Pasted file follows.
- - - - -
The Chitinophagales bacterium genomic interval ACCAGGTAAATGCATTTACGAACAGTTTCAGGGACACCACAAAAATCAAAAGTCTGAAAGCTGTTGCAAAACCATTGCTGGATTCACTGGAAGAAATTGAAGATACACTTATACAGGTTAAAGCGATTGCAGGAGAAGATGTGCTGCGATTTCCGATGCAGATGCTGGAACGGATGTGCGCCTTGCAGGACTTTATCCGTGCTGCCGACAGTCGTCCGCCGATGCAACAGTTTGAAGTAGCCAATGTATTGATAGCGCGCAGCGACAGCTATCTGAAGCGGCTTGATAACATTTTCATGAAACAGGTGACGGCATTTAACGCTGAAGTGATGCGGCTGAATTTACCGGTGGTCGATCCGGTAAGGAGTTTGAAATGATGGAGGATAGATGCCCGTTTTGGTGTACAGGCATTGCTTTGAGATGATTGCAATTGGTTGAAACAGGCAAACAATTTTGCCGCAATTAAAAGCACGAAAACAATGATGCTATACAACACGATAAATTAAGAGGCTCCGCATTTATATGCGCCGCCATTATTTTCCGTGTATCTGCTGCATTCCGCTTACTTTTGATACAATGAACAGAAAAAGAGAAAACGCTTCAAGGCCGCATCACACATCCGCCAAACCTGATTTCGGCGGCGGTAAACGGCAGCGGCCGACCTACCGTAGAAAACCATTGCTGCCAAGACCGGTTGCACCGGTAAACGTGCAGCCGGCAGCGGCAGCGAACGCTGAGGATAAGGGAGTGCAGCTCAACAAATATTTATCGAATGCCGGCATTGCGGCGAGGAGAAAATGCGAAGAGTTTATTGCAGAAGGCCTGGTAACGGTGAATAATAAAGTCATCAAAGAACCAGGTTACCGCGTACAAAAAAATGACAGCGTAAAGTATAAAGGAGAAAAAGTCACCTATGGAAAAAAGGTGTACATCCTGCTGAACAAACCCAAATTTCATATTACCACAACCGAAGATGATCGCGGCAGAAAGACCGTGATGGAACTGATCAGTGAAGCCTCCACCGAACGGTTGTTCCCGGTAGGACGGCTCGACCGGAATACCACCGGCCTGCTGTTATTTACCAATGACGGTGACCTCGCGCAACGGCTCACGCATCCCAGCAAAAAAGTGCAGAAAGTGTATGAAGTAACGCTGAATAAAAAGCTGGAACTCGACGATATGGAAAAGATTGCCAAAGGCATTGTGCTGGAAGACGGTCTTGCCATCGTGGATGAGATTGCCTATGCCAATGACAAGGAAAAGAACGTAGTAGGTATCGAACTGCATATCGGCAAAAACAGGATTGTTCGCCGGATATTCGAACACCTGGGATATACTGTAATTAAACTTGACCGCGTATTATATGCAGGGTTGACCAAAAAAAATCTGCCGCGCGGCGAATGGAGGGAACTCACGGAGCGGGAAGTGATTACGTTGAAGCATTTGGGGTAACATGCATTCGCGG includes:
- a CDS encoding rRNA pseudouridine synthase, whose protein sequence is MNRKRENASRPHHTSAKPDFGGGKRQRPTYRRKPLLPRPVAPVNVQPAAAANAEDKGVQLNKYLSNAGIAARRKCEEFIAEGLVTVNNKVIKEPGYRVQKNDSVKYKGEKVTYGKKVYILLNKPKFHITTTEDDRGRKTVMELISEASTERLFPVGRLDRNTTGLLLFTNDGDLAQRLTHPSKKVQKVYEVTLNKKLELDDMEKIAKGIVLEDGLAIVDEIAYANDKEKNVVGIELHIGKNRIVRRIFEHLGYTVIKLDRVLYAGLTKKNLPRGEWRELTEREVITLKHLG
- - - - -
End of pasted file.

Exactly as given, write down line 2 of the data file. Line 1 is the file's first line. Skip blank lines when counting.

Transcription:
- a CDS encoding rRNA pseudouridine synthase, whose protein sequence is MNRKRENASRPHHTSAKPDFGGGKRQRPTYRRKPLLPRPVAPVNVQPAAAANAEDKGVQLNKYLSNAGIAARRKCEEFIAEGLVTVNNKVIKEPGYRVQKNDSVKYKGEKVTYGKKVYILLNKPKFHITTTEDDRGRKTVMELISEASTERLFPVGRLDRNTTGLLLFTNDGDLAQRLTHPSKKVQKVYEVTLNKKLELDDMEKIAKGIVLEDGLAIVDEIAYANDKEKNVVGIELHIGKNRIVRRIFEHLGYTVIKLDRVLYAGLTKKNLPRGEWRELTEREVITLKHLG